During her career, she was posted in Washington, Caracas, Brussels and London. After 31 years in the Foreign Ministry, she assumed the post of Permanent Secretary in the Office of the Attorney General in 2004 and was subsequently assigned as Permanent Secretary in the Ministry of Social Care, Constituency Empowerment and Community Development from 2008-2012. She also served as Permanent Secretary in the Prime Minister’s Office from 2012 to 2017 and ended her public service career as Head of the Civil Service, from August 2016 to September 2017.
The foreign language aficionado had dreams of being an interpreter because of her love of Spanish, French and eventually Portuguese. However, her late father, Pedro Welch, urged her to become a lawyer, doctor or accountant. Even though she was not bonded for her Barbados Scholarship, she thought that it was her duty to return home to work in the public service, thus showing her appreciation for her country’s investment in her future. She had still planned to become an interpreter, but was persuaded to stay and make a contribution to the service. “I received invitations to work in the private sector and also thought of going on to be a lawyer, but each time I felt that I owed a debt to my nation,” she said.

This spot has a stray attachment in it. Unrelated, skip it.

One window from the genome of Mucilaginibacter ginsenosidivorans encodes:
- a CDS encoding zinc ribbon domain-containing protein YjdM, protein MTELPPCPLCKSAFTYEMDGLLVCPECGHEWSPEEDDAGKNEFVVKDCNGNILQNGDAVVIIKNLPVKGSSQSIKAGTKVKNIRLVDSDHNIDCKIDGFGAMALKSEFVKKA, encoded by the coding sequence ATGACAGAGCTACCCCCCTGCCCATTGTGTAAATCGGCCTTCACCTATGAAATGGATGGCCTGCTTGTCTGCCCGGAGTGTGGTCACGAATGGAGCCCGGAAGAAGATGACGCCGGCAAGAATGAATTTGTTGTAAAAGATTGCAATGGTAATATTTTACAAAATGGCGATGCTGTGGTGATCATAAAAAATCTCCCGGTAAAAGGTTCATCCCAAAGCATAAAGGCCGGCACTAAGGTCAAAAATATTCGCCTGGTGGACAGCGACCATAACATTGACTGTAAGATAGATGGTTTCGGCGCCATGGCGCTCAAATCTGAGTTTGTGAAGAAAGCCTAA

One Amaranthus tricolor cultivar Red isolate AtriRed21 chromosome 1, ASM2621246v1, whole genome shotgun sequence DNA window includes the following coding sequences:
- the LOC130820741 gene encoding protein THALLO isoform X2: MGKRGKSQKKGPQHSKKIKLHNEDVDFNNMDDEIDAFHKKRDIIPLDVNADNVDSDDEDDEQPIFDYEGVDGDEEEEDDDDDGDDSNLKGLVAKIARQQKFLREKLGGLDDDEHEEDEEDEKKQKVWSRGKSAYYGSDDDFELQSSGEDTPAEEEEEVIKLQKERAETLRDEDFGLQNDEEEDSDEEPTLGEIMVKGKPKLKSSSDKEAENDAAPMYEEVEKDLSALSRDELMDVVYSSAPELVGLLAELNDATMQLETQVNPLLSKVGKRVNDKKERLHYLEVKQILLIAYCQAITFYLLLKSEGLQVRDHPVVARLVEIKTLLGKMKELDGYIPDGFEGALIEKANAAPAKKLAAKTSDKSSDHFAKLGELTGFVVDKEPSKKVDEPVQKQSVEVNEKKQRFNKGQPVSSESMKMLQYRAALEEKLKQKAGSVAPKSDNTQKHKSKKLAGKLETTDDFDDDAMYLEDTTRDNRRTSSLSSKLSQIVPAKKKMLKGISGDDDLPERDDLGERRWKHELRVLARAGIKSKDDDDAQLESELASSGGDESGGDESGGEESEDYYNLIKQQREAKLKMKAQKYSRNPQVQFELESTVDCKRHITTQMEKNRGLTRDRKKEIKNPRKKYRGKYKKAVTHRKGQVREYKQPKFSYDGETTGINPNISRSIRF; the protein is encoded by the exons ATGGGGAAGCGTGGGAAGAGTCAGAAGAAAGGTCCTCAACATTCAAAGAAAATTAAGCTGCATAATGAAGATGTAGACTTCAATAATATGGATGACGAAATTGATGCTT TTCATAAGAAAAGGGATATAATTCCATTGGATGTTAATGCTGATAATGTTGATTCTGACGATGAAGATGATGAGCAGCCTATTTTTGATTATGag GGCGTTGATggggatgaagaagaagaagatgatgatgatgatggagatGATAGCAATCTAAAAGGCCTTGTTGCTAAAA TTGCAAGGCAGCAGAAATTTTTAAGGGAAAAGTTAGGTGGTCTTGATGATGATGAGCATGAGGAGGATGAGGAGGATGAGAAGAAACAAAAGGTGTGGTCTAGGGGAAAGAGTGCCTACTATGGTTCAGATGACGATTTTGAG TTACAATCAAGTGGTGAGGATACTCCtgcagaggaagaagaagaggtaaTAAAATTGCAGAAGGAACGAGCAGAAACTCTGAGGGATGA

Welch has no compunctions about her career choice, even though she admits that life in the foreign service, while exciting and challenging, forced her to unwittingly make personal and other choices and sacrifices. “But the joy of being of use to my nation has overridden any regrets,” she said, with a twinkle in her eyes.
“In the foreign service, you gain tremendous experience, inter alia, in representation, in protocol, in meeting management, in negotiation, in public speaking and in juggling a multiplicity of tasks in dynamic environments. The talents gained redound to the general public service,” she surmised.